Unfortunately, it seems that mothers in marketing still carry a heavier burden than dads when it comes to managing their career and caring for their offspring. Mums are nearly three times more likely than dads to say parenthood has had a negative effect on their careers (62% vs 24%).
This proportion has changed ever so slightly since 2015, when 66% of mums and 22.5% of dads reported a negative effect on their careers.
In the most recent survey, over one in ten mums say parenthood has had a significantly negative impact on their careers, compared to zero dads in our sample. Dads are over four times more likely than mums to say being a parent has had no negative effect on their career at all.
Travel, meetings and working hours were the top work commitments making parental responsibilities harder for mums and dads in our sample. They also highlighted lack of flexibility from employers in terms of work/life balance as a key contributing factor.
Parents taking part in our survey had interesting comments about how their working lives have changed since having kids. Here are some of their experiences, in their own words.
“Before I had children, it didn't matter if I stayed in the office until 8pm to do that extra little bit. Those are the bits that often get noticed as you going the extra mile. Yes I can do them from home, but the net time spent on those things is still less than carrying on at work.”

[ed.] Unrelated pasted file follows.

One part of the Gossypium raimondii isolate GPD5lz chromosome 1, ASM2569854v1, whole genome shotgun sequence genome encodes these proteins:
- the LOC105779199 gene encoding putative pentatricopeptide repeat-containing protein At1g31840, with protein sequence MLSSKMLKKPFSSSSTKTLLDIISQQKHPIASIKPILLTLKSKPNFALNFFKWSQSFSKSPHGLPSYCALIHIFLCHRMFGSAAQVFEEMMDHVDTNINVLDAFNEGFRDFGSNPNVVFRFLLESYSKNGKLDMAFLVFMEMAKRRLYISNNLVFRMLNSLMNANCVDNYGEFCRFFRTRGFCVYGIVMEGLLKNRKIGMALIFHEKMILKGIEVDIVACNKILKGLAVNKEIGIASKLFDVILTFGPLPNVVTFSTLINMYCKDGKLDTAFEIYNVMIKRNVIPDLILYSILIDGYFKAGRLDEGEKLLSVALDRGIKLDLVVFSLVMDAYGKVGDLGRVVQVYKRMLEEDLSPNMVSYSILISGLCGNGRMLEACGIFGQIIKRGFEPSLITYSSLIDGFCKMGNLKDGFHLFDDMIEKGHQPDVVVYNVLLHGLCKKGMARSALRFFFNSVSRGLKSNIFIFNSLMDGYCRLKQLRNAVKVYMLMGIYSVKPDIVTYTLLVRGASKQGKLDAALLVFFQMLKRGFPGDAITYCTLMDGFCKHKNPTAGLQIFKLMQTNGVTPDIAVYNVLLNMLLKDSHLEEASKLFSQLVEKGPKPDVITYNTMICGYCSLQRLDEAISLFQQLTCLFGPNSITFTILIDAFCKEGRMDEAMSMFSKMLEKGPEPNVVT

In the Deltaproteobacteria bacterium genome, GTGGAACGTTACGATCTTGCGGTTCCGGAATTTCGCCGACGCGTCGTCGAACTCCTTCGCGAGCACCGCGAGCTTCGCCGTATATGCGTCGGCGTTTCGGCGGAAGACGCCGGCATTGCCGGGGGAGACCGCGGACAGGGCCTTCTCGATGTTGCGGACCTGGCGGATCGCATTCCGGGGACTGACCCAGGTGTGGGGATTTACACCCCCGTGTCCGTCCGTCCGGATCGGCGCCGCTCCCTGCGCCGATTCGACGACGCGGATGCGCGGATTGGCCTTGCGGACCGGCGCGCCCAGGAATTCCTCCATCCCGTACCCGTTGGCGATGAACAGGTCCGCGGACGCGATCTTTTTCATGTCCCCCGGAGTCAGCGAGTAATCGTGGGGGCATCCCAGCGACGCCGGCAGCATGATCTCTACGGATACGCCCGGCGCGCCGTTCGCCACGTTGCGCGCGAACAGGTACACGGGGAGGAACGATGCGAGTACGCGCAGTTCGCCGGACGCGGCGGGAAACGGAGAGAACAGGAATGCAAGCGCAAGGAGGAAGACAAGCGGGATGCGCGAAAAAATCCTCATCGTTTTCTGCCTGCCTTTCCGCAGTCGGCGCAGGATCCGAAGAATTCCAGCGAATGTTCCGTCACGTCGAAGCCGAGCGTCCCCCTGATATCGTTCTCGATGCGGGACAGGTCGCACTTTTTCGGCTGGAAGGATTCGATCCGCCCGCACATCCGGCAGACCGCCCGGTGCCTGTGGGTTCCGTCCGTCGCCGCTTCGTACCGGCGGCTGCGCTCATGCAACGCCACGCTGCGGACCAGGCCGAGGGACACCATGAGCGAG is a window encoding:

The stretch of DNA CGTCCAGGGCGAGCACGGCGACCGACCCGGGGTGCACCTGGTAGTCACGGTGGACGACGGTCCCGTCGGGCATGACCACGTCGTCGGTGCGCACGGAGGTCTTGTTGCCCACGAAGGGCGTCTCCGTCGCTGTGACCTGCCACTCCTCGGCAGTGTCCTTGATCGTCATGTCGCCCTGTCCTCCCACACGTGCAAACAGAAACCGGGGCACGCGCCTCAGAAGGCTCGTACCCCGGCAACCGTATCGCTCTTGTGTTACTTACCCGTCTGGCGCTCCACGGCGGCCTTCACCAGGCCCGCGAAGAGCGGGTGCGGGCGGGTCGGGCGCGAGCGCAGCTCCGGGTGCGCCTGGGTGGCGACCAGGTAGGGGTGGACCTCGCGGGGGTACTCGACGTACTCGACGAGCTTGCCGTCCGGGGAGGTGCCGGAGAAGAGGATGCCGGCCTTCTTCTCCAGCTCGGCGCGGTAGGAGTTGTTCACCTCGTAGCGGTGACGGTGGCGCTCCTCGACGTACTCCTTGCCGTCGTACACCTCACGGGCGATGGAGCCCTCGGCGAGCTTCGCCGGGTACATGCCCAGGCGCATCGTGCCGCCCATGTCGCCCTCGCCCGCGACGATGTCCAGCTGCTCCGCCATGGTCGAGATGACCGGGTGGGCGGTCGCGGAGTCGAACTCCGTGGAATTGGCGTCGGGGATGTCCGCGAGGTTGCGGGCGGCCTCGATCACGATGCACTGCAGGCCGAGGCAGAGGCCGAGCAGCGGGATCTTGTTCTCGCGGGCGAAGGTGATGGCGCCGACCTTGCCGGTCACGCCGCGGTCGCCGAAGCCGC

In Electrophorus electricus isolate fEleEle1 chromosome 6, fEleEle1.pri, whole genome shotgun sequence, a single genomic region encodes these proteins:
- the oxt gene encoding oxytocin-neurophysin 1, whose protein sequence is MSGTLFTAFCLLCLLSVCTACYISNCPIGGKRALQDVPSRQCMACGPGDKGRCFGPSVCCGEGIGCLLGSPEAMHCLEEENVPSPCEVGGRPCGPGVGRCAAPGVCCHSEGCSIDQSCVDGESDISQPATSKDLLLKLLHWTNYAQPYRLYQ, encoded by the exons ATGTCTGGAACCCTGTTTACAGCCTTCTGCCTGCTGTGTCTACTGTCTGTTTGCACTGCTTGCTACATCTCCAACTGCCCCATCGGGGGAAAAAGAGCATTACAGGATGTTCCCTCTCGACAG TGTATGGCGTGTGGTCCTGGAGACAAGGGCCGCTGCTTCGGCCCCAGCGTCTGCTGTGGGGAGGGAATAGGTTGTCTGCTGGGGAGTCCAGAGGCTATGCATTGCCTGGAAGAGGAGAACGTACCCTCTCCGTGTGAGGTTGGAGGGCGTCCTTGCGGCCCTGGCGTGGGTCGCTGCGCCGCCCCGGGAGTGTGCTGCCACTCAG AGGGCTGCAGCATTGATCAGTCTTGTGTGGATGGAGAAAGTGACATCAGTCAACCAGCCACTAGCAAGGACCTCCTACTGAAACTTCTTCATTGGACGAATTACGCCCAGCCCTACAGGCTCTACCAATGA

“I went through a period of a couple of months where my children (both under three) seemed to get ill every week, and as a result, I had to work from home quite a bit to look after them. I even ended up having to take a few days off myself due to catching one of their vomiting bugs. Though it was a company where homeworking was commonplace, and I was perfectly able to do my work from home, my boss at the time decided he didn't believe that my children could keep getting ill and accused me of skiving. It didn’t hamper my career as I left not long afterwards but it almost certainly would have done had I stayed.”